(WKRG) — During the pandemic, performing arts stages were forced to “go dark.” Now, the lights are beginning to come back on. In Pensacola, a classic fairy tale is making its way to live audiences over the next two weekends. Professional and student dancers from Ballet Pensacola are returning to the stage at the Pensacola Cultural Center for six performances of the classical ballet “Snow White.” While the story is familiar, this production adds its own spin.

“So, we have the classic Snow White, the classic Prince, the Evil Queen,” says Debi Janea, Ballet Pensacola Academy Director. “But we’ve added two characters.”

Janea says the addition of the characters deepens the story. “Any story, especially one where you can’t really use words, needs what I call a fairy godmother of the story. That’s not her title in this production, though. She is ‘The Nightingale,’ and she is our guide who guides Snow White through all of the evil things and helps Snow White. Then there’s an evil creature named ‘Noctis.’ So those two characters are really, really our own spin on it. This creature brought up from the dark and this nightingale who is a representation of light and purity.”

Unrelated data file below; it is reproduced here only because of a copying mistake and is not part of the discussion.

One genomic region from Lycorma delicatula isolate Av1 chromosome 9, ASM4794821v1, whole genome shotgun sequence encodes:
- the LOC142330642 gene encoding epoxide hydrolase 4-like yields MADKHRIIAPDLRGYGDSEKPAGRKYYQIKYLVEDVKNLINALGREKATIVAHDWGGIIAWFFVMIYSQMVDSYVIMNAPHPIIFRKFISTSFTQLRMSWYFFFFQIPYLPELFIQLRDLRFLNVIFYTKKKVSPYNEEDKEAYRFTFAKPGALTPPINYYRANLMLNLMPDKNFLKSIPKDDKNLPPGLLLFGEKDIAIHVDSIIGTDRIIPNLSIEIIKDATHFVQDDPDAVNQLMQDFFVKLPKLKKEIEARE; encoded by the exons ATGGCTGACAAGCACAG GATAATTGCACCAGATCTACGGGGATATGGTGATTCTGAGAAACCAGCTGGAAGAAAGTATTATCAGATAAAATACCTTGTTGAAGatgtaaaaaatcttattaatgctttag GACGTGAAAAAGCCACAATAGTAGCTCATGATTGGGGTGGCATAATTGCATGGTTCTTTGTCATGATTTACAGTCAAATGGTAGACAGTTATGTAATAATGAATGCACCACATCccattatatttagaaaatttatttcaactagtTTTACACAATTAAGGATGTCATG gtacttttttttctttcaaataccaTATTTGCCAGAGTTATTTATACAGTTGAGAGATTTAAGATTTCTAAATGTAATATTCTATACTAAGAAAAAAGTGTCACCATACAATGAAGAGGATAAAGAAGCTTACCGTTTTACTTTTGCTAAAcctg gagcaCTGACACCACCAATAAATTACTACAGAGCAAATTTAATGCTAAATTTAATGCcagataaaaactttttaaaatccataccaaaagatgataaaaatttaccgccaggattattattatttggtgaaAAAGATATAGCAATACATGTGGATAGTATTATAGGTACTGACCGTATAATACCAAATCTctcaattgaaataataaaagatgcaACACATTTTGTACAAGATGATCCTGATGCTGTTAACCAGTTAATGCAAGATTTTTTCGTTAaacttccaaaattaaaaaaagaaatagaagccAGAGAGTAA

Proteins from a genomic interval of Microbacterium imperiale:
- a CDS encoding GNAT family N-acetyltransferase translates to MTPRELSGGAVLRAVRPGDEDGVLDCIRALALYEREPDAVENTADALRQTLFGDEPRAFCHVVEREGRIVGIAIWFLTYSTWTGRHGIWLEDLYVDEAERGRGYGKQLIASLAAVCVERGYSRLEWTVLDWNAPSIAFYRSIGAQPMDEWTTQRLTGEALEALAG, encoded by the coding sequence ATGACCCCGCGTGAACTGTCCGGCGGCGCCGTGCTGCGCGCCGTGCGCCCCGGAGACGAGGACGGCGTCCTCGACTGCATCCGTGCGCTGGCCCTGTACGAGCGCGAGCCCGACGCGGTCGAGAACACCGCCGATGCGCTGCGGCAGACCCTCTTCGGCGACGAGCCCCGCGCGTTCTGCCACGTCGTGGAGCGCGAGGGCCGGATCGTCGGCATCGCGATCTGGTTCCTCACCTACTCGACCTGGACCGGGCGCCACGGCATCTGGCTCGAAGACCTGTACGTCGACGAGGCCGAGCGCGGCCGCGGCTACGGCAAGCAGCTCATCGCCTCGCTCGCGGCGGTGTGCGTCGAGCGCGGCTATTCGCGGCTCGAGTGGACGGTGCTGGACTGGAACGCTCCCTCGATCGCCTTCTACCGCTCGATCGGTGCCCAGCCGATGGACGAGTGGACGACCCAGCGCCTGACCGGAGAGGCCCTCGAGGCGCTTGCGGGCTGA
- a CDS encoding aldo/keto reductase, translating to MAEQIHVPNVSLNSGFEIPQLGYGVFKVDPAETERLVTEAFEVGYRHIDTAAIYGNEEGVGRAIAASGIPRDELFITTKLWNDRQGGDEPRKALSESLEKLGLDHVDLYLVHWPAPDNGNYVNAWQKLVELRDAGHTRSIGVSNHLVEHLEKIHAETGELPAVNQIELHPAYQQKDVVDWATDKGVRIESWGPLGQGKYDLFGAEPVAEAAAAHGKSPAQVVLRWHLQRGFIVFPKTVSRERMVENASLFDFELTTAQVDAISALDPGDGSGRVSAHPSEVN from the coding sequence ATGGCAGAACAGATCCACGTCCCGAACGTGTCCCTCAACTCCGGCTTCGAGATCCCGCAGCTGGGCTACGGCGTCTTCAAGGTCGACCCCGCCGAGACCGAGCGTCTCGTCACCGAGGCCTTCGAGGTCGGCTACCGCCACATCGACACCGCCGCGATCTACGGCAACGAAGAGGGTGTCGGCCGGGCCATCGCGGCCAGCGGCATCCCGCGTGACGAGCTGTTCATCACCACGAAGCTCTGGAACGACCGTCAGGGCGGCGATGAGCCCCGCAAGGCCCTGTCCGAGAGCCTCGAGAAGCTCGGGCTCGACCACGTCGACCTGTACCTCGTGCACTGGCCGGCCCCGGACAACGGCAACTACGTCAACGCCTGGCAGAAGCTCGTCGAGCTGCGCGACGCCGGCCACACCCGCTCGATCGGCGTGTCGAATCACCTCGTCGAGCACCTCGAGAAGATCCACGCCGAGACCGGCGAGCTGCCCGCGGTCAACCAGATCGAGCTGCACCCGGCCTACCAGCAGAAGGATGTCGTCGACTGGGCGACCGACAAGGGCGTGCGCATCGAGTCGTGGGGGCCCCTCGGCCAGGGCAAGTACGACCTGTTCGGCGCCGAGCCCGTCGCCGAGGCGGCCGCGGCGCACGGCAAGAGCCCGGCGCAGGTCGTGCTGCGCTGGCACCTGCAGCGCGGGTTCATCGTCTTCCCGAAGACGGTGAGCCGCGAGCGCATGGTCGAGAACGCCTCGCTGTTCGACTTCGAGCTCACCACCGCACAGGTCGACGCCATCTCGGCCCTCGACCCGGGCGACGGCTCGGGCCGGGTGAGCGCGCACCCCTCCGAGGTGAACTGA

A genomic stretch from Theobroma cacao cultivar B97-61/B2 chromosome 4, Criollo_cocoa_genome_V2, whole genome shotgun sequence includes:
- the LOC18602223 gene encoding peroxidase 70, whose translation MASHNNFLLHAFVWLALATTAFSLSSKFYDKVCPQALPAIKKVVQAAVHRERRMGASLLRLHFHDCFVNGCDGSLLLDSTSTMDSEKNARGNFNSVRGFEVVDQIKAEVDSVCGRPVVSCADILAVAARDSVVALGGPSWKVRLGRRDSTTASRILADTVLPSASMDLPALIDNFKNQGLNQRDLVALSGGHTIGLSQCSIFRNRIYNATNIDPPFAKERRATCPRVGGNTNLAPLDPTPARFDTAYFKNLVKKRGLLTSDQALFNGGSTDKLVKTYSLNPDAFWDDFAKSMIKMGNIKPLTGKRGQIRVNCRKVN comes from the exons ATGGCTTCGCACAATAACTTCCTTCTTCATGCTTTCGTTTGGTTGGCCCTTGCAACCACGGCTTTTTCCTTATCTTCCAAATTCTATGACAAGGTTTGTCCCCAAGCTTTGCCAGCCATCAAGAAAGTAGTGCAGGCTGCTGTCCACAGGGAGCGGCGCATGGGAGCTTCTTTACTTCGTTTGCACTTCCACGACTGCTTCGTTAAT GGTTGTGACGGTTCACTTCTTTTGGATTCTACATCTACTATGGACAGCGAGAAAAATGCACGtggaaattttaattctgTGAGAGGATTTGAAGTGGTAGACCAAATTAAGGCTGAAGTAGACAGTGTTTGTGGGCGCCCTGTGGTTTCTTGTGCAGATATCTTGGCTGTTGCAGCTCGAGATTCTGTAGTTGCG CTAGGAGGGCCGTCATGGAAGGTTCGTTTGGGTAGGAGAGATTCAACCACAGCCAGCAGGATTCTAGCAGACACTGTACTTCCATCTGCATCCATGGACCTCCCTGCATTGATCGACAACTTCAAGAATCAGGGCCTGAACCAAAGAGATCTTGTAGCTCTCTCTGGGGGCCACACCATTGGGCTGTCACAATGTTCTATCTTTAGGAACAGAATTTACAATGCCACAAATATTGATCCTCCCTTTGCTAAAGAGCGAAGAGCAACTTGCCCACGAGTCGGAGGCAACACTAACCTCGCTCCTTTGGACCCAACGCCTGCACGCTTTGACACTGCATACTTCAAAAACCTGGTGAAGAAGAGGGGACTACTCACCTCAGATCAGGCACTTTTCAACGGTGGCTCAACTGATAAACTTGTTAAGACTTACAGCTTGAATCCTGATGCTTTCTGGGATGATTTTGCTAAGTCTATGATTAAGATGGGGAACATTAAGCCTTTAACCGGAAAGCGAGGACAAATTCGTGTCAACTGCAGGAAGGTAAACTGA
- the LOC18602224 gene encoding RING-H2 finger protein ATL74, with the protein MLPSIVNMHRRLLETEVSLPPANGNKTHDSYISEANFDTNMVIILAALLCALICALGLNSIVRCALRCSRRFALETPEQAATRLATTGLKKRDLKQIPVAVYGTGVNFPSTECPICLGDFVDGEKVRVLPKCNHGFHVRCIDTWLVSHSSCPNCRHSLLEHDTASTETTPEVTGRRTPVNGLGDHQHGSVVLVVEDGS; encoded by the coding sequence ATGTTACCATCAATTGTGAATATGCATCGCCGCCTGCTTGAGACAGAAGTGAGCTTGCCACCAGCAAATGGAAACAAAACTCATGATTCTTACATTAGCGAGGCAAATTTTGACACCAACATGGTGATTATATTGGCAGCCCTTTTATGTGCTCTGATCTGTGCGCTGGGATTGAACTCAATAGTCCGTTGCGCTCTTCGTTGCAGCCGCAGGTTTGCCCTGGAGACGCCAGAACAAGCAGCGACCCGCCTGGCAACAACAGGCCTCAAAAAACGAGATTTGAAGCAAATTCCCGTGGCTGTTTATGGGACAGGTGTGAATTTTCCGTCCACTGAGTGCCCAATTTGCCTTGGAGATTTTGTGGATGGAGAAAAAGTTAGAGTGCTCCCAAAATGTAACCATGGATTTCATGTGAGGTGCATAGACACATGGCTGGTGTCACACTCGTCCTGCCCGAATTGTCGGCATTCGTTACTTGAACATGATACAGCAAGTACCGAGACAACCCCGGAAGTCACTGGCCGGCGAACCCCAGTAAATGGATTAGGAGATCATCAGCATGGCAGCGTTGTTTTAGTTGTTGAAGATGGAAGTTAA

Performing arts took a big hit when Covid came to town. Productions were shut down in an effort to protect dancers and audiences and to stop the spread of the virus. It was deemed necessary, but it took a toll.

“Performing was a routine for me because I’ve been doing it since I was little. To have that taken away then given back, it’s a totally new perspective on it. And every time I go on, I am just so grateful,” says soloist Madelynn Hampton, who dances the role of the Evil Queen.

It’s been more than a year since principal dancers Hannah Holtsclaw (Snow White) and dance partner Marsalis Anderson-Clausell (The Prince) have danced together on the stage at the Pensacola Cultural Center.

“This is our first time on this stage since February of 2020. It feels so fresh and new and exciting,” says Holtsclaw.

“I am so happy to be back on stage,” adds Anderson-Clausell with a big smile.

But Janea and her dancers aren’t interested in keeping that joy to themselves. They want to share it with the Covid-weary community

“People come to the ballet to escape their daily troubles and worries and when that gone so was a lot of joy,” Hampton said.

“I hope this performance brings joy and happiness for the people who come watch the show,” Anderson-Clausell said.

Holtsclaw adds, “Hopefully, we are getting closer toward the end of the pandemic and I think this ballet shows spring and a new start to this new page that we will be able to turn over soon. I really just want the audience to feel how alive the show is and how bright it is.”